Still not tired? Make a final Saturday evening stop at popular restaurant Corazón de Maguey and try their pulque-based cocktail, the Curadito Mayahuel. Blending white wine, mezcal, and pulque (the fermented, slightly fizzy, sometimes slimy, sap of the maguey plant) with sal de gusano (aka agave worm salt), it’s the perfect nightcap.
Baby shark quesadillas, beef tongue, slow-cooked pulled pork, seafood mole, pay de limon
Photo Courtesy: gess.8
Take it easy this morning and start your day at the cool Café Negro, which lies on Calle Centenario, right at the core of Coyoacán’s centro histórico. Popular with tourists and locals alike — but mainly tourists, if we’re being honest — the staff speak great English and the leafy, minimal décor is the ideal backdrop for social media snaps (it’s OK, we all take them). We highly recommend their iced lattes, accompanied by a sticky cinnamon roll. Try to grab a window seat if you can.
Moka, chocolate puff pastry, turkey sandwich, muffins
Photo Courtesy: Museo Case de Leon Trotsky
Once you’ve refueled, head to the Museo León Trotsky, a.k.a. Trotsky’s House. No, Frida Kahlo wasn’t the only famous former resident of the neighborhood, as Russian revolutionary Trotsky also set up home there after being exiled. Not only that, he even stayed with Kahlo for a time (and had an affair with her). As you’d imagine, his former home-turned-museum now makes for a fascinating stop on any Coyoacán itinerary.
Photo Courtesy: barbara_masih
After the morning’s exploration, take some time to rest in the two neighboring plazas — Plaza Hidalgo and Jardín Hidalgo — which constitute the core of Coyoacán’s historic center. While Sunday is always the most chaotic day to visit, it can often be the most fun, so order a mayonnaise and cheese covered elote (corn on the cob) for lunch, find yourself a bench in the shade, and people-watch the afternoon away.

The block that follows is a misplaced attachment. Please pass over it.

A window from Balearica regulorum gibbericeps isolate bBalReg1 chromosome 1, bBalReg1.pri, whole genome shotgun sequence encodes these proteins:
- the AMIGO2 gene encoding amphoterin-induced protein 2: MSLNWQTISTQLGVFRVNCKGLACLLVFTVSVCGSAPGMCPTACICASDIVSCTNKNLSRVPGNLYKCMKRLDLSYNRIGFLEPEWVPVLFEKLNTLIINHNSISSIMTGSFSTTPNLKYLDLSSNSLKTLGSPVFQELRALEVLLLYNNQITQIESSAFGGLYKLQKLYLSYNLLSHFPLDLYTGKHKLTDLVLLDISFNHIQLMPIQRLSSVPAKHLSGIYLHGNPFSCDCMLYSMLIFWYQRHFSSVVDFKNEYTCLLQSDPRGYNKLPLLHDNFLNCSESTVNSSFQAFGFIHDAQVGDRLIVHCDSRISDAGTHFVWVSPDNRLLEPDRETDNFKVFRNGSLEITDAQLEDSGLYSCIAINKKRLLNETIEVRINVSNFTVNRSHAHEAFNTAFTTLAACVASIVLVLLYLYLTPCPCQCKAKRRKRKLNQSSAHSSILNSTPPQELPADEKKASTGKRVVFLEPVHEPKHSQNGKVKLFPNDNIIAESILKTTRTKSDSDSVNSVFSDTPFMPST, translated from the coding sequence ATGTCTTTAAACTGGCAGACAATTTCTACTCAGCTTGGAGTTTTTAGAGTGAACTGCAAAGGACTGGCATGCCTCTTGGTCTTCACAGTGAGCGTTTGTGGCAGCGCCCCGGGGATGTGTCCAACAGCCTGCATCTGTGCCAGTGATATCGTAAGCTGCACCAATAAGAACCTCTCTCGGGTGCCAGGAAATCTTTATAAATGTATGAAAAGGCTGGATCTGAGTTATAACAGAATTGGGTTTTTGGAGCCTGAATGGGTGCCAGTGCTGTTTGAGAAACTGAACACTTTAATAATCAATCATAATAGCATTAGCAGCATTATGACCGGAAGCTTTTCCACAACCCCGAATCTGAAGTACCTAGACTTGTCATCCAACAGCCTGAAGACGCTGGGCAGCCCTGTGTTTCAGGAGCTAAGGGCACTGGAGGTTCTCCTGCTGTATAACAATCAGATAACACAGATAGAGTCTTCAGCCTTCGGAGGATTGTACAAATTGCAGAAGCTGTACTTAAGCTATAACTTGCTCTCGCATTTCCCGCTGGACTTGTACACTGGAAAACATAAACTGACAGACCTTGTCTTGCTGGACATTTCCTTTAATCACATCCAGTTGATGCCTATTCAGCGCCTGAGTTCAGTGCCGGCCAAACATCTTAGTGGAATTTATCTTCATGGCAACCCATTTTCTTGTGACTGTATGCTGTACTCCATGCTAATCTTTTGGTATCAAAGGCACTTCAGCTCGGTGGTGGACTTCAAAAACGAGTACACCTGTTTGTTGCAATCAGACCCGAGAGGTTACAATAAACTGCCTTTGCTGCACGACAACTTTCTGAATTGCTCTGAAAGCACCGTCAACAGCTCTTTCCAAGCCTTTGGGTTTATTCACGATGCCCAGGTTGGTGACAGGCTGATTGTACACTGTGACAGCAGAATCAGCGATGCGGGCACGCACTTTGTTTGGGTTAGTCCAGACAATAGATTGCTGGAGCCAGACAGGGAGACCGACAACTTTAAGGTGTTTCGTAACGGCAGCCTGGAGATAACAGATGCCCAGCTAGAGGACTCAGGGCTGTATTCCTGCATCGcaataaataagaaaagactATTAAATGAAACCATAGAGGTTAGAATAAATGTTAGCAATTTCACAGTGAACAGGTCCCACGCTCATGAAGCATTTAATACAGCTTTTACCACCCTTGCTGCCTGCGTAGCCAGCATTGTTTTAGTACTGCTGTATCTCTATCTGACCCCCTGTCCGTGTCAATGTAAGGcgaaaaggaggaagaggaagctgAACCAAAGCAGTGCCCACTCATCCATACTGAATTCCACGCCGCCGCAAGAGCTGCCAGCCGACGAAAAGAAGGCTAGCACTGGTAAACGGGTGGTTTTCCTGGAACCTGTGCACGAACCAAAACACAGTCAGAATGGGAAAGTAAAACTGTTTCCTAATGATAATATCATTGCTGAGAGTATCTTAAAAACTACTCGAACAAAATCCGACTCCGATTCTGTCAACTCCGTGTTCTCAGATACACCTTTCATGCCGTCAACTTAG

If you want to try your hand at something new while you’re there, check out the Fuentes Rojas embroidery collective — look for the strings of fluttering handkerchiefs — and ask if you can join in. The participants hand-stitch hankies in Coyoacán every Sunday to memorialize homicide and femicide victims in Mexico.
Photo Courtesy: Centro Cultural Elena Guerro
Afterwards, pop over to the Centro Cultural Elena Garro. This vast store is a book lover’s dream and undoubtedly one of the must-see literary highlights of the capital as a whole. In fact, it’s so enormous, there’s even a tree growing right in the center, extending out of the ceiling. The selection of books — mainly in Spanish — is also one of the best in the city, particularly if you’re looking to pick up some literature for the little ones in your life.
Photo Courtesy: El Jarocho
Finally, before the weekend’s over, take yourself over to the original Café El Jarocho branch on the corner of Calles Allende and Cuauhtémoc and order the coffee of your choosing (the moka is our go-to). Known for long lines and low prices, this has been a staple of the neighborhood for over half a century and business shows no sign of slowing. Skip their pastries though and head to the Churrería General de la República for a comforting, sugar-coated churro instead.
Veracruz coffee blends, crepes, churros, Cafe de Olla